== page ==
Overall, the geometry of the claw of Cyrtotrachelus buqueti Guer follows a contour curve moving from convex to concave to convex  when traced from the exterior to the interior of the claw. Following the same trace, the curvature changes from slightly curved to strongly curved (at the arc point) to slightly curved. As delineated, this curvature pattern enhances the claw’s ability to utilize adhesion forces. Therefore, this geometrical structure ultimately improves the overall capabilities of the claw (Li et al., 2022).

With this data on the structure-function relationships between the geometry and the purpose of the claw of the Cyrtotrachelus buqueti Guer, there are many biomimetic applications that engineers can pursue, such as machines able to ascend vertical structures. Using mathematical models based on animal appendages, engineers can design devices that follow the intrinsic mathematical properties of nature for the most functionally effective instruments.

Mathematical Modeling of Vole Claws

Evidently, nature yields the most effective tools for any required task. Over time, animals develop evolutionary adaptations that offer advantages in performing their essential daily tasks. For voles, also known as meadow mice, of which a specimen is shown in Figure 24, evolution has honed their claws to have especially curved shapes with a geometric structure optimized for efficiently tilling the earth. These adaptations enable voles to burrow better and traverse the subterranean, allowing them to more efficiently find the plants of their diet. Of course, these plants are often grown by farmers, who view voles as bothersome pests (Brittingham, 2007). Nevertheless, the ability of voles to move so effectively through the use of their streamlined claws provokes an analysis of the geometry that optimizes their claws for their functionality.

Figure 24 Vole, otherwise known as a meadow mouse (Premier Tech Ltd., 2022).

In a study conducted by the Henan University of Science and Technology, researchers analyzed the claws of nine different digits of a vole (Guo et al., 2018). An image of each claw was amplified and placed on a Cartesian coordinate system – the inner proximal point of the claw was placed at the origin with the distal point on the claw extending into the fourth quadrant of the coordinate system, shown in Figure 25. These placements facilitated the comparison of the different claws for more in-depth mathematical analysis (Guo et al., 2018).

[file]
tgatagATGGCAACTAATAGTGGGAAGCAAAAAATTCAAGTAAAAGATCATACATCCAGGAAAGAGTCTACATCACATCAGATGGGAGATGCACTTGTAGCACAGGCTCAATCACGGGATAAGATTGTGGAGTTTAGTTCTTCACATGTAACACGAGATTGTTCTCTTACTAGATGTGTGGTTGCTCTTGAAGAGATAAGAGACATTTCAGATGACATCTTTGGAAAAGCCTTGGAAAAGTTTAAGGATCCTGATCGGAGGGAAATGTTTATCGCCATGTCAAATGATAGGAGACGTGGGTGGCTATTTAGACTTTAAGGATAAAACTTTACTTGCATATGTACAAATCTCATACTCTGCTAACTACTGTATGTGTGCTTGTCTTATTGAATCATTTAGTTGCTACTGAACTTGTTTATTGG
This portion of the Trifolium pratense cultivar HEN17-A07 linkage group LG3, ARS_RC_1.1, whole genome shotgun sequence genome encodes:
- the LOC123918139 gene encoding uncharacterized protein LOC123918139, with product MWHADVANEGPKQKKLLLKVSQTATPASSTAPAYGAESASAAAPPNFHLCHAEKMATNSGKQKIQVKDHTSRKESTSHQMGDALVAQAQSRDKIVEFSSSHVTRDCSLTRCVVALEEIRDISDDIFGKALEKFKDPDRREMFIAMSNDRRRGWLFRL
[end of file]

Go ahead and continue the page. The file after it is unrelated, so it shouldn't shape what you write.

Figure 25 Vole claw placed on a Cartesian coordinate system to facilitate observation and comparison between different claws analyzed (Adapted from Qui et al., 2022).

To generate a mathematical model of the inside profile curves of the claws, the researchers used the least squares method to fit the data points of the inside profile curves. Through several experiments, the researchers verified that the fourth-order polynomial function possessed the highest fitting precision compared to other functions tested. The fourth-order polynomial function used is given by Equation 9. The values of each of the coefficients along with the R2 values for each of the nine claws’ inside profile curves are shown in Table 3. Considering that high fitting precision is indicated by values of R2 close to 1, the fourth-order polynomial function was accepted, yielding R2 values within 0.01 units from 1 for each of the claws of the vole, indeed the function with the highest fitting precision (Guo et al., 2018).


Equation 9 Equation for fourth order polynomial function

Table 3 Fourth-order polynomial function coefficients and R2 values for each of the claws of the vole (Guo et al., 2018).

From the values from Table 3 used along with the fourth-order polynomial function given by Equation 9, the researchers constructed a graph by plotting the position coordinates to generate the fitting curves of the inside profile curves of the claws, as shown in Figure 26 (Guo et al., 2018).

Figure 26 Fitting curves of the inside profile curves of the claws (Guo et al., 2018).

Using these fitting curves and the unique fourth-order polynomial function for each, the researchers were then able to calculate the curvature of each point on the curve and generate the curvature trendlines of the inside profile curves of the claws. This is all compiled in a graph shown in Figure 27 (Guo et al., 2018).

Figure 27 Curvature trendlines of the inside profile curves of the claws (Guo et al., 2018)